A new residential subdivision is being proposed for the city’s far northwest side
Indianapolis-based Arbor Homes unveiled Monday and Tuesday what would be its third subdivision built in the city of Kokomo.
The new subdivision, dubbed Walnut Heights, will be 394 lots on a 116-acre plot of land on the southeast corner of the intersection of West Judson and North Dixon roads. Most of that space will be filled with single-family detached homes, according to Arbor Homes’ current concept plan, with approximately 26 acres reserved for unused common area.
Home sizes would range from 1,200 to 3,200 square feet. Lot sizes would be between 60 to 65 feet wide and 120 or 130 feet deep with average lot size at 8,142 square feet. The subdivision would be managed by a homeowner association.
The company also plans to construct a one-mile trail through the heart of the subdivision that would connect to both Dixon and Judson roads and the adjacent city-owned Berkley Park. A handful of detention ponds to handle storm water and 15,900 of public streets will also be constructed.
The company received a favorable recommendation from the Kokomo Plan Commission Tuesday over its rezoning request, and the request now heads to the Kokomo City Council for a final vote. The company is planning to rezone the 116 acres from agriculture and R1 (very low density residential) to R3 (medium density residential), though Julie Smith, land entitlement manager for Arbor Homes, said the ultimate goal is to eventually rezone the property to a Planned Unit Development. After rezoning, the proposed development will also require a few other governmental approvals, including development plan approval, before it can begin construction.
Prospective homebuyers would have 12 floor plans to choose from, and home prices would be between $ 325,000- $ 350,000, similar to what other Arbor Homes communities in Kokomo and around the state are selling for, though Smith said prices are subject to change based on housing market trends. Construction is expected to begin in 2023 and take five years until completion.
Notably, the subdivision would include Arbor Homes’ newest floor plan Genesis, which the company is pitching as a more affordable option compared to the company’s usual offerings.
“Our goal for this is to provide single-family detached homes at an attainable price point,” Smith said, adding that with rising construction costs and rising home prices, the company is seeing a demand for more affordable homes from first-time homeowners. “For instance, our standard Arbor product… has risen (in cost) from approximately $ 175,000 to over $ 300,000 in the last five years.”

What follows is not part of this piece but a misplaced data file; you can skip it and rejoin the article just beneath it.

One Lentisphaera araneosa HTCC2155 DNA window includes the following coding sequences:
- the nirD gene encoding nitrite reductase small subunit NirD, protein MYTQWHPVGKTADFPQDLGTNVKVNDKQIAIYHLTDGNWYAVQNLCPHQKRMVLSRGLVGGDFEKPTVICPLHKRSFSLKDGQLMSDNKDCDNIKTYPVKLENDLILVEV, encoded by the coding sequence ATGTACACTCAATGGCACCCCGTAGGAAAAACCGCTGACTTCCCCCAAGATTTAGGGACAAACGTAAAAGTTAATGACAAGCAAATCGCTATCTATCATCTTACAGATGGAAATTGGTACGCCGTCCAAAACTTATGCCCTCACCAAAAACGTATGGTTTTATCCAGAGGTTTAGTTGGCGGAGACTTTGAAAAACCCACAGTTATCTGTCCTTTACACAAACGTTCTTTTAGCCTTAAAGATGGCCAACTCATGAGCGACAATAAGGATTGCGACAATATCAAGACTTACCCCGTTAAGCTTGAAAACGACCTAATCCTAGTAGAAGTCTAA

According to the concept plan, 54 of the 394 lots would be designated for Genesis, and homes would be priced between $ 225,000 to $ 250,000 and range in size from 1,150 to 1,920 square feet.
The Genesis homes would be in nine groups of six separate homes and would be either a two or three story home managed by its own HOA, which would maintain the private, shared motor court leading to the Genesis homes, as well as the houses’ front landscaping, fencing and snow plowing.
The 116 acres is currently in the county, though the process to annex the land into the city has already begun.
The Kokomo City Council Monday unanimously approved a fiscal plan for the proposed annexation that goes over the impact of the annexation to the city.
The fiscal plan, drafted by the city on June 6, recommends the annexation of the property.
According to the plan, the city would receive an estimated $ 439,189 in additional property tax revenue after full build out on an estimated $ 87,750,000 in total gross assessed value and $ 130,820 in Economic Development Income Tax, County Option Income tax, excise tax and Financial Institutions Tax.
Those revenues are compared to an initial $ 188,700 in cost to the city for paying for two totes for each house and installing street lighting. The city also estimates $ 51,022 in recurring annual costs for trash and recycle pickup and upkeep of the roads, snow removal and leaf pickup within the subdivision.
The fiscal plan states no additional police officers or firefighters will need to adequately cover the subdivision.
In total, the fiscal plan estimates the city would net $ 112,645 in 2024, which would grow to $ 549,146 in 2028, after expenses.
A public hearing for the voluntary annexation request will first need to be held at a later date before the City Council can formally vote on it.